Apple LogoOK, maybe the headline is a little over the top. But Apple did just have the best quarter in corporate history, with a profit increase of 37% percent leading to over $70 billion in sales. And pretty much all of this was done on the back of demand for the new iPhone 6.

So how did this happen? After all, while we’ve had mainly positive things to say about the iPhone 6 and its larger sibling the iPhone 6 Plus, we’ve also made a fairly persuasive argument that you don’t need to upgrade to the iPhone 6, especially if you already possess an iPhone 5.

But somehow, Apple has made these kinds of arguments moot, and for a pretty large percentage of the population.

It used to be that Apple popularity was based on a fairly small but highly devoted base of fanbois. These Mac-o-philes would jump on any new Apple product available, whether it was good or bad, and would even change opinions based on what Apple was doing at the time (for example, “The fact that every Mac comes with a Firewire connection shows how smart Apple is about providing fast connections for power users” to “Firewire is no longer on any new Macs? See, Apple knows when to ditch a dying technology!”).

But the popularity of the iPhone is tapping into something new. There have been periods in the history of tech when people always upgraded to the latest and greatest. But usually this was driven on need. In the 1990’s, upgrading to the newest PC technology was necessary to use the latest software and play the coolest games.

However, with the new iPhones, the only really key new feature is size. And was that enough to drive this massive spike in iPhone sales (especially after years of Apple fanbois mocking Android phablets)?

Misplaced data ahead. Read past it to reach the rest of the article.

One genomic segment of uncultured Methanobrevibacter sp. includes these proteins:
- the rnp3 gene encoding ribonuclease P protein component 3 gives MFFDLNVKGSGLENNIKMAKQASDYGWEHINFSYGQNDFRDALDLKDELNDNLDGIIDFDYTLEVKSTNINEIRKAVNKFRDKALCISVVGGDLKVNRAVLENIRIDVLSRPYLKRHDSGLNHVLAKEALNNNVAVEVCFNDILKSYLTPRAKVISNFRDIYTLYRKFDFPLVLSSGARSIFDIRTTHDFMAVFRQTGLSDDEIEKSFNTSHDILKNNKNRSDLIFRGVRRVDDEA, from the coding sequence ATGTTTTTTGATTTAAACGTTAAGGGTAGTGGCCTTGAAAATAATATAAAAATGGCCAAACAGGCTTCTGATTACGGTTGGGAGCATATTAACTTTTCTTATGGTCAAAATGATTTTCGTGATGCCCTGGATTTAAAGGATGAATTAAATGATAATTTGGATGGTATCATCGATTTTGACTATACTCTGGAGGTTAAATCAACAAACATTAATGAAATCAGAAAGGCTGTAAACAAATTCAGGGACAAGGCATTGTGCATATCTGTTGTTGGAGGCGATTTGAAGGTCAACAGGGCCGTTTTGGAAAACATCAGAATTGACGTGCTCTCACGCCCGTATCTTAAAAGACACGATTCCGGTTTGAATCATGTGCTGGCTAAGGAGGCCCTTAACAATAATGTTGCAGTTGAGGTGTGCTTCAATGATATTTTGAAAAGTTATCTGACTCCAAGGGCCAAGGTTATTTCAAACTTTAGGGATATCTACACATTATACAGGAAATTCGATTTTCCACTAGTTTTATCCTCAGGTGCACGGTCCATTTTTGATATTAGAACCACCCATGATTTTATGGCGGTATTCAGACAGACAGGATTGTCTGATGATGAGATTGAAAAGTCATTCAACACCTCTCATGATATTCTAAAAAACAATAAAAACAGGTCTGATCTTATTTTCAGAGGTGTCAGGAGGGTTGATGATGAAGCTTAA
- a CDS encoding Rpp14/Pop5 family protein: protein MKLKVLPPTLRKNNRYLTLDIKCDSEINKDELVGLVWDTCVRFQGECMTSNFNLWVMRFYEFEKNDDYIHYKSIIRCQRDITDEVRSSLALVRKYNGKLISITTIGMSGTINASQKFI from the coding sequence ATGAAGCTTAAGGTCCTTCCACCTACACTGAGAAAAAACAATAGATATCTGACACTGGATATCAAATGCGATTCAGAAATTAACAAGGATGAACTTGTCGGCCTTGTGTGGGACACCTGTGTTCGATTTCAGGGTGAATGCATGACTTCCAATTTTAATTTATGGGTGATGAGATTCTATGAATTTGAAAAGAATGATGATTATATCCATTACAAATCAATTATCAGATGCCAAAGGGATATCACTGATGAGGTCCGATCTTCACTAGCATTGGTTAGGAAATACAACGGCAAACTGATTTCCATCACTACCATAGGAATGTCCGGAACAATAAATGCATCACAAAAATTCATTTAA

To some degree, the boost in Apple profits is due to increased sales in China. But the North American numbers were also very good. And in many ways this is due to Apple tapping into the user’s need to upgrade.

How many times in recent months have you seen this conversation. Friend or colleague with iPhone 6 talking to someone with an iPhone 5. And the iPhone 5 user is full of envy and talks about how they are definitely picking up a new iPhone as soon as possible. But if you ask them why, they can’t put their finger on it. In many cases, if you ask them if the bigger size is a reason, they will actually say that the size is actually what held them back. But they just have to have the new one, or they’ll continue to feel inferior.

This is what you call success in sales. Release a very good new product, but not exactly one that is so far superior to previous versions that an upgrade is a must. But users feel they must upgrade anyways.

If Apple could figure out a way to productize that, they’d have businesses lining up to pay them millions (and their spectacular profits would be even more spectacular).

For more on the evolution of mobile read the Aberdeen report Flash Forward: Will the Future of Mobility Include Smartphones?